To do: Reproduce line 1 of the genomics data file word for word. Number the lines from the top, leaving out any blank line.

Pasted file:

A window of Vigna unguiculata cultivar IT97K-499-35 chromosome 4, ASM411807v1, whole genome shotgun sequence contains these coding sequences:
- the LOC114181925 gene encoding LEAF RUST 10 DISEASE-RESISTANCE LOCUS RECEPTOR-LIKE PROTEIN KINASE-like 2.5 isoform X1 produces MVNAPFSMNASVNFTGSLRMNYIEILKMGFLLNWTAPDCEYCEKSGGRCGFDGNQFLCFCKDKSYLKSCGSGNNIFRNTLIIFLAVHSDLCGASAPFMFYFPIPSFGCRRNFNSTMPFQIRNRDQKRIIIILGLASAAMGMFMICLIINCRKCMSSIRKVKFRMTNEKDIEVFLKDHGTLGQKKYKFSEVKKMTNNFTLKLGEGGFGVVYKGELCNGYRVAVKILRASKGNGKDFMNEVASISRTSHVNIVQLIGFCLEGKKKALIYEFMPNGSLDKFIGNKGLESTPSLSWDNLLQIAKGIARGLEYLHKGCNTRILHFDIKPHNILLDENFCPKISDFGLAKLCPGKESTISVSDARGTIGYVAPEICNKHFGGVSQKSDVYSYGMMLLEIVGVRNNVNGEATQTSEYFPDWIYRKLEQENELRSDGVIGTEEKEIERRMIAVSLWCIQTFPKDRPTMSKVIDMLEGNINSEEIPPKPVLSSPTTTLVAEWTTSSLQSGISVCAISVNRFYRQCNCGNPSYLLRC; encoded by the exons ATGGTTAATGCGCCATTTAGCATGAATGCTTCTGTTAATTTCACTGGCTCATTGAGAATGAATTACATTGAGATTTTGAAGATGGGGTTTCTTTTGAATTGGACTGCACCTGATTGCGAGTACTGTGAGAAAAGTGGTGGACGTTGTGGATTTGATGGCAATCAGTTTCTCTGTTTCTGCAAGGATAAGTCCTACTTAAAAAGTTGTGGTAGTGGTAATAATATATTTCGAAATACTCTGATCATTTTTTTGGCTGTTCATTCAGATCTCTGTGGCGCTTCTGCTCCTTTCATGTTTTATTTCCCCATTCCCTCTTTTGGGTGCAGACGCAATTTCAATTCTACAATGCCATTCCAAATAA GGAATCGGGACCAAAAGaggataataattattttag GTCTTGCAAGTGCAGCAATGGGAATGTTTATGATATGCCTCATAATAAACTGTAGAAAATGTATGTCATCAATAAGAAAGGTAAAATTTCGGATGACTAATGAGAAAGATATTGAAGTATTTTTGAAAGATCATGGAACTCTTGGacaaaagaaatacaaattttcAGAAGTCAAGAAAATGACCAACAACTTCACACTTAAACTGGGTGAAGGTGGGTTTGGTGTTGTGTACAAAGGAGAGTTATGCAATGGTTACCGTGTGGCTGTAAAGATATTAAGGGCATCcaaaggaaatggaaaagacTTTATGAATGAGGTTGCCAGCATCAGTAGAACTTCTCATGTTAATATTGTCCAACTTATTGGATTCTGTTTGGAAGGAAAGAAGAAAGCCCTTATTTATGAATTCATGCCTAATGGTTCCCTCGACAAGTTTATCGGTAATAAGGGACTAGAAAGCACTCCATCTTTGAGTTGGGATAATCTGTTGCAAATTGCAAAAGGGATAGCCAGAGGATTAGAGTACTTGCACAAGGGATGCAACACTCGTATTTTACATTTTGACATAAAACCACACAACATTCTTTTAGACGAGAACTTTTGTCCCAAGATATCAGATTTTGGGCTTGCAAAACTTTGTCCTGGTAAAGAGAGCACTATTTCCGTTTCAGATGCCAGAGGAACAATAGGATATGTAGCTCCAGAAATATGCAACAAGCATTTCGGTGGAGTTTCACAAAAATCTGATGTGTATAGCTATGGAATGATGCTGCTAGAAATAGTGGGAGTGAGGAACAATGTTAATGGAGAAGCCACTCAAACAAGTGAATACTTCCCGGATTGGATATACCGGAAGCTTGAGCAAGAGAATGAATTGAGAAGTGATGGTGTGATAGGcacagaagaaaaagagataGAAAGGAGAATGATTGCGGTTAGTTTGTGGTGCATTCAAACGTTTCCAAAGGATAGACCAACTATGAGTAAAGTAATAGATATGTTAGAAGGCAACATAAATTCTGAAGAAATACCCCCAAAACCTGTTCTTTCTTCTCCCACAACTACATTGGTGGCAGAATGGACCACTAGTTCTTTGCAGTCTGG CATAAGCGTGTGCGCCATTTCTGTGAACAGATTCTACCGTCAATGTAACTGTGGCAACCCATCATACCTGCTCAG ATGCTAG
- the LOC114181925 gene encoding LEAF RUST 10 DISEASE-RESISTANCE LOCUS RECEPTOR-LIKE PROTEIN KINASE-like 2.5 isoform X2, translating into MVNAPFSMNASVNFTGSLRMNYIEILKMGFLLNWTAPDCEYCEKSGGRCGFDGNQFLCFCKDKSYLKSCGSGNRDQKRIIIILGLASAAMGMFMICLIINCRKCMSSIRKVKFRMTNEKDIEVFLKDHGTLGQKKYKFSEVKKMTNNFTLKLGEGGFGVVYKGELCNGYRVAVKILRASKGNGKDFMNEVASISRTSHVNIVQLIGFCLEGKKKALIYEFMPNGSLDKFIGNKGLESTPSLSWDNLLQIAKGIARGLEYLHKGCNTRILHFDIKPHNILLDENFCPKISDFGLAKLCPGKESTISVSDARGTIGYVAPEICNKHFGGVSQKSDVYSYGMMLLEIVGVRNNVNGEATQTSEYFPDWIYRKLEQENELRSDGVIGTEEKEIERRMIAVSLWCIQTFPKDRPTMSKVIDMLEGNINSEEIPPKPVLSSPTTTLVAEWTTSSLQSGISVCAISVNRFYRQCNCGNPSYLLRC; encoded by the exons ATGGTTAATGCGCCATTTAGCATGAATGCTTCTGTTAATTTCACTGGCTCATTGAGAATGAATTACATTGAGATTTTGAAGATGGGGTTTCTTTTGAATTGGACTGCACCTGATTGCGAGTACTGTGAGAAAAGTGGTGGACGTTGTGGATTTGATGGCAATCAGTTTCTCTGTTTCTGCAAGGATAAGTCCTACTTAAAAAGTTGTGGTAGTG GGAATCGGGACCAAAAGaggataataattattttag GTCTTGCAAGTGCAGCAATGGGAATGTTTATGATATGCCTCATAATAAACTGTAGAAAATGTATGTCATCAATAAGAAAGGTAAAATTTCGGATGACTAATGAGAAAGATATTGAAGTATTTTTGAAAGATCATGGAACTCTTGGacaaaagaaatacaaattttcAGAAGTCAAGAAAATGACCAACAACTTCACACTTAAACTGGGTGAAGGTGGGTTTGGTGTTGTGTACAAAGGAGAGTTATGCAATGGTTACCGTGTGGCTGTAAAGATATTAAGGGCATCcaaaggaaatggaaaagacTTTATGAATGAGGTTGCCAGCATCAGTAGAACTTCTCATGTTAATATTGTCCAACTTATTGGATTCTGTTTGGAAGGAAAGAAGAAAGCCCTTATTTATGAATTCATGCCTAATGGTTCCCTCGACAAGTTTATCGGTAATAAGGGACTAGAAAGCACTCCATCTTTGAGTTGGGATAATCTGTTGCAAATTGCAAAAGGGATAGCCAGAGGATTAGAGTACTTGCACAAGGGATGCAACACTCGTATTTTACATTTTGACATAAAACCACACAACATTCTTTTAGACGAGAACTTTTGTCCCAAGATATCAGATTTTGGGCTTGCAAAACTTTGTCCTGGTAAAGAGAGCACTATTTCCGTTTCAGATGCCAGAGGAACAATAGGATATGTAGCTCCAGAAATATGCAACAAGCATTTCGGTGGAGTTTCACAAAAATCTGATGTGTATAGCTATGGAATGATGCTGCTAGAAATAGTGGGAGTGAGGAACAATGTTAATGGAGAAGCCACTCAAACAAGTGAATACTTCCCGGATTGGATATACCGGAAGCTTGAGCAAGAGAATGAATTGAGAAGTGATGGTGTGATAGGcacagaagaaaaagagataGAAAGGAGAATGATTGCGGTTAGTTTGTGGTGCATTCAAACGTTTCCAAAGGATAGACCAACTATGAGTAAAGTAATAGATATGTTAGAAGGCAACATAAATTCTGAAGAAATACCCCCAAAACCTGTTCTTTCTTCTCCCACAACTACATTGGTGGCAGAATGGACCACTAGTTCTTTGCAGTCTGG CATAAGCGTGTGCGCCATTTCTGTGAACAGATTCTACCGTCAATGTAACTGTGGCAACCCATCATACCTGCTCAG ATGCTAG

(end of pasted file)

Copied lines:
A window of Vigna unguiculata cultivar IT97K-499-35 chromosome 4, ASM411807v1, whole genome shotgun sequence contains these coding sequences: